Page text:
By Matthew Pomilia
In June of 2011, I travelled to the Okavango Delta of northern Botswana to conduct research on one of Africa’s most endangered (and least known) carnivores, the African wild dog. As recently as 100 years ago, these colorful and immensely social creatures, evolutionarily unique among canids, roamed freely over most of the African continent. Today, however, African wild dogs exist only in highly fragmented populations in southern and eastern Africa, with less than 5,000 individuals remaining in the wild. Human persecution, habitat loss, and disease are believed to be primarily responsible for their decline.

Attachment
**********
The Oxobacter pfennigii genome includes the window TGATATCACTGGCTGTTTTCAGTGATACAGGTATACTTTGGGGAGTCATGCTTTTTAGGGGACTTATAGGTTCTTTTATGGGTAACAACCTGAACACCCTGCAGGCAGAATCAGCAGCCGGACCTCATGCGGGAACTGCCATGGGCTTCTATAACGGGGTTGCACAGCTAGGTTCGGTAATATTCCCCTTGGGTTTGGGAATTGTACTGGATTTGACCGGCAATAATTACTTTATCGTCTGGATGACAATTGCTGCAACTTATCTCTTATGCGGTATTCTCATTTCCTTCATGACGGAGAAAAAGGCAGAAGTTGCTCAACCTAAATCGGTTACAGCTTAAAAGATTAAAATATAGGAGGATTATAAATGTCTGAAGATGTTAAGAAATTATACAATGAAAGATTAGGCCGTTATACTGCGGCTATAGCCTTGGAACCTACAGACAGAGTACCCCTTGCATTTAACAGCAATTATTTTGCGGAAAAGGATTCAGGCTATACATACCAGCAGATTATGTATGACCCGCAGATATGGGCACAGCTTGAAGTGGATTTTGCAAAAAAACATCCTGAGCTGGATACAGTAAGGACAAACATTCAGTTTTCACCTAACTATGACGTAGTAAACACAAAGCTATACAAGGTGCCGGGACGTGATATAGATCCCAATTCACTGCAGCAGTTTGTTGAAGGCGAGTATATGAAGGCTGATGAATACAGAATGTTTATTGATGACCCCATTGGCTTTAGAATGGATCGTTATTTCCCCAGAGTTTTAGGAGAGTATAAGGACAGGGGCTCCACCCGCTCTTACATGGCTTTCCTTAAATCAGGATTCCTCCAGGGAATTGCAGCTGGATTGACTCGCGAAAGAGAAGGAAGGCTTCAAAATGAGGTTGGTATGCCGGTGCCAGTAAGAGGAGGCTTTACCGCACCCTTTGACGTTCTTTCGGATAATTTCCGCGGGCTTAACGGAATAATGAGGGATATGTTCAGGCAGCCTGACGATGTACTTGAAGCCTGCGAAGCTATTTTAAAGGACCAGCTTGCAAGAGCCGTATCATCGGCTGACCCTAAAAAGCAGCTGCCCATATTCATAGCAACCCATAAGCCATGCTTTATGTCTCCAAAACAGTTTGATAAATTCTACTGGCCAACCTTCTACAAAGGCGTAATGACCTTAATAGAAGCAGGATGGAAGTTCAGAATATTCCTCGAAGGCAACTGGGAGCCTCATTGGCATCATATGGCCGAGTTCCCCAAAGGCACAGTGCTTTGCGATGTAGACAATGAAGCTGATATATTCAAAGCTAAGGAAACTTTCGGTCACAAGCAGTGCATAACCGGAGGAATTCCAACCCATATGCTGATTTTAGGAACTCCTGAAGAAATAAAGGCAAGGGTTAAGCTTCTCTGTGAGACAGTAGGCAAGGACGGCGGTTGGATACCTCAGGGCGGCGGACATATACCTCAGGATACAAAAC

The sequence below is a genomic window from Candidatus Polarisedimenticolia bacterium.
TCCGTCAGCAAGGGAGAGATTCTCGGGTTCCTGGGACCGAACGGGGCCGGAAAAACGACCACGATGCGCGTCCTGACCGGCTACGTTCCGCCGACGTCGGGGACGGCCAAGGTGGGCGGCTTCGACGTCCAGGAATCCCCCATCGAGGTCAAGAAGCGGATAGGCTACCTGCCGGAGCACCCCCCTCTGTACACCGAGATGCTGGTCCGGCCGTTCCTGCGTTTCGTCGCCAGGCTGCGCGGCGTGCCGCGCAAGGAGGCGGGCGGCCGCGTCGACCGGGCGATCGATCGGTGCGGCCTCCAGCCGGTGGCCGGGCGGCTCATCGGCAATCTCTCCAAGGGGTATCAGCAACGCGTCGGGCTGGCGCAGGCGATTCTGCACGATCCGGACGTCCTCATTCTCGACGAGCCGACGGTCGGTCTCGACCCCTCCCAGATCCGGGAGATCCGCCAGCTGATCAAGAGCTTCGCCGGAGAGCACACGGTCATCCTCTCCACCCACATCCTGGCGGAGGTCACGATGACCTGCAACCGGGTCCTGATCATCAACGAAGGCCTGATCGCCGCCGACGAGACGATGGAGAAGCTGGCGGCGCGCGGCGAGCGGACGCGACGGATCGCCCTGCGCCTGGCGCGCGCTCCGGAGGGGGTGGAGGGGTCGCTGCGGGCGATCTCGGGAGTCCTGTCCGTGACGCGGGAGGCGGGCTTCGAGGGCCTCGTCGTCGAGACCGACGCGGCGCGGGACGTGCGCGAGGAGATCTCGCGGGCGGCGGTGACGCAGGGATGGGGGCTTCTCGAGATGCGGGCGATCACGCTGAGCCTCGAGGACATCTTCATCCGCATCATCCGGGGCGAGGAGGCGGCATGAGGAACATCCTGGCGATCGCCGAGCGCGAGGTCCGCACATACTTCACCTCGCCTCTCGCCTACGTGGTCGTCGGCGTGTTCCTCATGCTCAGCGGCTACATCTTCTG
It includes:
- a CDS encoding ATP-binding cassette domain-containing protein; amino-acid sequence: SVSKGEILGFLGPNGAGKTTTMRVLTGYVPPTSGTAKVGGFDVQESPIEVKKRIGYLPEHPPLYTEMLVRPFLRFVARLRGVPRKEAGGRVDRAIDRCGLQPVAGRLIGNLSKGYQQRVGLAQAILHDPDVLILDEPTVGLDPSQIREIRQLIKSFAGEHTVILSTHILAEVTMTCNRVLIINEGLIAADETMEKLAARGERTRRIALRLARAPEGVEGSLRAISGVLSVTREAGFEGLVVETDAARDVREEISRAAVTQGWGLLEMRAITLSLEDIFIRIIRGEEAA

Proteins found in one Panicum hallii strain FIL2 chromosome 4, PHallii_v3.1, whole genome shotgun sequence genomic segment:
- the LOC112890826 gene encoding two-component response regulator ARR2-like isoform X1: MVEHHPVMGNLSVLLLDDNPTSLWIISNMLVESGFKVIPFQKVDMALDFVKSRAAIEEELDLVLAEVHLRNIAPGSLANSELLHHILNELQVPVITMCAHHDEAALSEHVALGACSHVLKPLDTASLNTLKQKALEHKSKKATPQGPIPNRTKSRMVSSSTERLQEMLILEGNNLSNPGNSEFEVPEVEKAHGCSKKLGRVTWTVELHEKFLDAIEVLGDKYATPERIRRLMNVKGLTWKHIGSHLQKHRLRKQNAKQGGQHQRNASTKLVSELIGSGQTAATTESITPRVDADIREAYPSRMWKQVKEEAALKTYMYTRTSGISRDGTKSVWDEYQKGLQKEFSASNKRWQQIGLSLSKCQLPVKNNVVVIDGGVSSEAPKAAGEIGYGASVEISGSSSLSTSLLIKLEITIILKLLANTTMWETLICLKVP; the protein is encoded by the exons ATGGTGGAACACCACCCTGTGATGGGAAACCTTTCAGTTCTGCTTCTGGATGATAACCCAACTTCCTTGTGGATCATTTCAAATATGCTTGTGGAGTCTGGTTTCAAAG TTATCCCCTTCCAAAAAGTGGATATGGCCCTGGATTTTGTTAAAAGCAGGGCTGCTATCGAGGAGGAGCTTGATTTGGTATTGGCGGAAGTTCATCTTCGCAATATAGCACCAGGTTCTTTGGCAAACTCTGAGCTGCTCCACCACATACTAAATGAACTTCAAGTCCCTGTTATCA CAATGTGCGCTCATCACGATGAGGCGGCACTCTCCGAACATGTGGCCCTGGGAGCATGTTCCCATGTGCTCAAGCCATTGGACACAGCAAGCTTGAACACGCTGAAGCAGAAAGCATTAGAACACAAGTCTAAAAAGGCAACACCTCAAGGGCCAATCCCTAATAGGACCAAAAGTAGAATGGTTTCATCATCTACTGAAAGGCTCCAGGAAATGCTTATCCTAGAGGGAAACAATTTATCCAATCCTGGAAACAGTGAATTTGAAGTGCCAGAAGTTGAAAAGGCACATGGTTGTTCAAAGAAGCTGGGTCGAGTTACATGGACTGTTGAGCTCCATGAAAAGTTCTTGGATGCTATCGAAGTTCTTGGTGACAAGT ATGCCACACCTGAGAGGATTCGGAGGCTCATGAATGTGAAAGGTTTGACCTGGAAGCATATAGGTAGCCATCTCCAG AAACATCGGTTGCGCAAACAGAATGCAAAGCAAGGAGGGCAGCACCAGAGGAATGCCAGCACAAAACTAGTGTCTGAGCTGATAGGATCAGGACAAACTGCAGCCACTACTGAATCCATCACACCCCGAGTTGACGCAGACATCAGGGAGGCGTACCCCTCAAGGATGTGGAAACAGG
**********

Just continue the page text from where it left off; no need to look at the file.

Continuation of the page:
Wading into the mosaic of grassland, Acacia woodland, and mophane scrub on the eastern edge of the Delta, I found myself in bona fide African wild dog country. Wild dogs are among the most visible and most charismatic of all wild creatures found in this part of southern Africa. One thing that sets wild dogs apart from other African carnivores, however, is their extreme wide-ranging movement behavior: on average, African wild dog home ranges (the area a pack uses during its ‘normal’ activities of feeding, mating, and pup-rearing) are about three times larger than those of hyenas and lions and ten times larger than those of leopards! While the reason(s) for such large home ranges is not entirely clear, the consequences, which include increased exposure to human persecution and disease, may pose significant threats to African wild dog conservation moving forward.